Ad Hoc Pedalling – Practising the Piano

I have an adult diploma student who is incredibly meticulous and organised. He needs to be fully in control of everything he does – in his professional work, and at the piano. He writes lots of fingerings into his score, and every sound he makes is considered. Needless to say his playing is excellent because he strives for nothing less than this with intelligence, passion and total commitment.

The other day he asked me for some pedalling for a Beethoven sonata, so he could write it in his score. There are certain spots where we can say with certainty that we will pedal in such-and-such a way (and could therefore mark this in), but so many other places where we might need some pedal or we might not, and attempting to notate this would be misguided. Why is this so?

Apart from joining sounds the fingers alone cannot join, one of the main uses of the (right) pedal is to add resonance. This might mean building up sound by holding the pedal through a harmony spread over a range of the keyboard, or even (if done carefully) during a scale pattern. I notice more and more how I am achieving blended sounds by overlapping in the fingers – holding down harmonic tones by hand, or playing a melody line not thinking about precision in the releases. I find it is the combination of overholding notes with my fingers and short, fractional pedals that liquifies my sound and brings it to life.

Supporting Basses

Take great care when there is a bass note that needs to be held in the pedal not to lose this. First of all, the presence of a bass that is firm and deliberate enough forgives what our eye might perceive as dissonance from notes above. Keep the bass at all costs! If the sound swims too much for your ear, remember that in a large room or hall this won’t necessarily be the case when it reaches the listener. Also remember that the foot is always adjusting the resonance by dancing around that part of the pedal that controls where the dampers brush against the strings. This is the sweet spot. Great pianist-composers know that bass notes damp less quickly and less readily than notes in the higher registers and write accordingly. Savvy pianists know it is possible to preserve the bass while making tiny adjustments of the pedal to eliminate the worst of the blurring above. In this extract from the middle section of Rachmaninov’s G minor Prelude, op. 23, no. 5, I like to keep the low D in the pedal at least to the end of the phrase. When the harmonies change, I adjust the pedal rather than change it. By how much? I could not possibly tell you, it depends on the piano and the room. It feels like a vibration or a flickering of the foot – all I can tell you is that you get good at it with experience, and with careful listening. Make no pedal adjustment and you get a horrible mess, make full pedal changes and you get something dry and choppy. Experiment with it, but don’t attempt to write any pedalling in the score.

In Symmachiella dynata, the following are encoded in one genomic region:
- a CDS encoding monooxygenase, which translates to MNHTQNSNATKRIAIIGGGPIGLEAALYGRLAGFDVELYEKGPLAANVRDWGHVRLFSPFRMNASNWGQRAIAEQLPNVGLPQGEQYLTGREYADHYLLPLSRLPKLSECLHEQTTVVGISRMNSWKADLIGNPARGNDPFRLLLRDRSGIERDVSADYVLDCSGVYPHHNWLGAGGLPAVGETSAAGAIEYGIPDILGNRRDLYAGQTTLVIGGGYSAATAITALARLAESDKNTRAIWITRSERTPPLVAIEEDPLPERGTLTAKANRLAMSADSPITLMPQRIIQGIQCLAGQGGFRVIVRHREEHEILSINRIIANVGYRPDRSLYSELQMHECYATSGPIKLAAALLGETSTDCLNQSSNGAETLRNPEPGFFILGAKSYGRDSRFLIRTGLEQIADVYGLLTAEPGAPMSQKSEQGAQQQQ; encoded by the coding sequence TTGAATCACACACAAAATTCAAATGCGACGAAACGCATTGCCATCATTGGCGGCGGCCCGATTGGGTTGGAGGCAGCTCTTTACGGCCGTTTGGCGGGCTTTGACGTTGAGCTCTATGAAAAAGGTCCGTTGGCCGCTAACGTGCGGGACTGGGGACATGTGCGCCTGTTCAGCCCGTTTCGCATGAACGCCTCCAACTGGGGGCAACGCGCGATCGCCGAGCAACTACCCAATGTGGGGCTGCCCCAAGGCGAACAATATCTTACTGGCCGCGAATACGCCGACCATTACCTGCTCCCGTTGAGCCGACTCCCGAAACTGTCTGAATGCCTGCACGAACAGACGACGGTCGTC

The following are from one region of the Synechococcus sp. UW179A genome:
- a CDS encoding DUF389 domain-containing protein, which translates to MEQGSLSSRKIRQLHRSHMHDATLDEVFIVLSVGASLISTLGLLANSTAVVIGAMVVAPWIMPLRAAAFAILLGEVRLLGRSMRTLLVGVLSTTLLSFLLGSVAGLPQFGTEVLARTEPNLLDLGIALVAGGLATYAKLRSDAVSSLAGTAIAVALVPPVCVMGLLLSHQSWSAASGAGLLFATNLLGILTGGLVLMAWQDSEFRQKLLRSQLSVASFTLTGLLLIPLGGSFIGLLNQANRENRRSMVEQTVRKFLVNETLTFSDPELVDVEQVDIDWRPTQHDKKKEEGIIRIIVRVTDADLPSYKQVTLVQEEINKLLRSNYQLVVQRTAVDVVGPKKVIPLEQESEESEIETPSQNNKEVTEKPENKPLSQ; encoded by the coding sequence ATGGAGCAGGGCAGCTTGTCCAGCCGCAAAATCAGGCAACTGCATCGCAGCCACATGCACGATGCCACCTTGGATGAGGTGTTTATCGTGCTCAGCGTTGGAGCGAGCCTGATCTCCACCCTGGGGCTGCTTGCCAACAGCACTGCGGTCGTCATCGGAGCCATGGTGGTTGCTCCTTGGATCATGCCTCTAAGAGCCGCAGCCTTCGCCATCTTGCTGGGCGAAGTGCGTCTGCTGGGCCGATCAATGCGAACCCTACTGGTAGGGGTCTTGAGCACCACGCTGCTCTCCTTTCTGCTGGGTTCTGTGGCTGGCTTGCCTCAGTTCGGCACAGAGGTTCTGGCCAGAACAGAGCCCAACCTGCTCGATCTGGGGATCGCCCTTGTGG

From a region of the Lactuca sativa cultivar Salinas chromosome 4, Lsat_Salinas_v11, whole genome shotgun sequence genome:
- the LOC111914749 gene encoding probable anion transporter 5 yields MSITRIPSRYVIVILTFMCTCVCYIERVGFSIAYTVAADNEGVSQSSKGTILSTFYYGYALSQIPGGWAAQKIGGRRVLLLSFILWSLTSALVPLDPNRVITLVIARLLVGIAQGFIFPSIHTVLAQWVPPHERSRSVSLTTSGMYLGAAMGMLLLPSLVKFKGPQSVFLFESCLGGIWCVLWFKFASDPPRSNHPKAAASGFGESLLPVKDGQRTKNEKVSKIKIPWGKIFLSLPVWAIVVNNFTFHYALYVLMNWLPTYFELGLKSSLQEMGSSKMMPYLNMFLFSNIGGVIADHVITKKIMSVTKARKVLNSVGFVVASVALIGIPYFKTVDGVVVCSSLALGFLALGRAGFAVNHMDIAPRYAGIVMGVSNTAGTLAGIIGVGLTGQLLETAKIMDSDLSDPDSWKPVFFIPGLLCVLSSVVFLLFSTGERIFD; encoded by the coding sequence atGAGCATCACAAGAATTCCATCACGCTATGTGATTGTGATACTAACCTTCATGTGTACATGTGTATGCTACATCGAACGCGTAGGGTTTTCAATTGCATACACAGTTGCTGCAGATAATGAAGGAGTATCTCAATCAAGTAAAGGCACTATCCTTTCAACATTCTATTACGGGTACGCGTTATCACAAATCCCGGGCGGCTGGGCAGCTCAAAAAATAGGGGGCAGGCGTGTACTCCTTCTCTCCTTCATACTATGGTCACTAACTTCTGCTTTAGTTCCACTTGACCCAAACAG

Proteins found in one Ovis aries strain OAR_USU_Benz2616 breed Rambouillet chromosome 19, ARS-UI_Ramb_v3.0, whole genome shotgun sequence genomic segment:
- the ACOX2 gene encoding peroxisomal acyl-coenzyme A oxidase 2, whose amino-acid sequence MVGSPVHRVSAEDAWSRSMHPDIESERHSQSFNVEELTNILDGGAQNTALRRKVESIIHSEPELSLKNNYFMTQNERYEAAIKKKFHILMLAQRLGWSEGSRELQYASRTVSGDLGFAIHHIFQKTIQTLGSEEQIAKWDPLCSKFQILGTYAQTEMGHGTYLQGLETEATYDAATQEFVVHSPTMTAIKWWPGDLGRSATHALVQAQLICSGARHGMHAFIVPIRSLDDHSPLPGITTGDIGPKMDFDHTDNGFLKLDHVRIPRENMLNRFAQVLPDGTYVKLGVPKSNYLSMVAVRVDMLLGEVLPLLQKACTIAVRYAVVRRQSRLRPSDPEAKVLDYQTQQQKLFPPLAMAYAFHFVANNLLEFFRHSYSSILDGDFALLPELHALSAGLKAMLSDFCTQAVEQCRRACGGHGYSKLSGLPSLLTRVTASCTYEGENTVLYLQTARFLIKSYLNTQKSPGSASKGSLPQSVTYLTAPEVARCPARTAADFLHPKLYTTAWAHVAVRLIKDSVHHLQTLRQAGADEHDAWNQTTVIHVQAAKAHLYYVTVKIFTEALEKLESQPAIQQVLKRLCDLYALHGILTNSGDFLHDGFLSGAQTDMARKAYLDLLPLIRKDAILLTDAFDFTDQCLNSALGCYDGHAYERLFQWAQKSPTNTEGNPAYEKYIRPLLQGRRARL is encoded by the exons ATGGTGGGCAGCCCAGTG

Dabs of Pedal

Another type of pedalling impossible to notate is those tiny dabs of pedal we use to add dimension to our sound. The pedal goes down a fraction of the way and is barely noticeable. The point here is that it would be noticeable by its absence – the listener would perceive the sound as dry and flat without it. These two diagrams illustrate the point. In A you see a circle, in B a ball or sphere. The tiny highlight in the diagram is enough to supply the third dimension. Where we put these pedal dabs depends on the feedback we are getting from our ear. Perhaps those who disapprove of pedal in Bach might be more kindly disposed to this way of using the pedal? Let’s hope so.


In Part 3 of my ebook series, I explore scale and arpeggio playing in depth. Included are many ideas for practising, as well as rhythm charts,  practice charts, other interactive features and video demonstrations.

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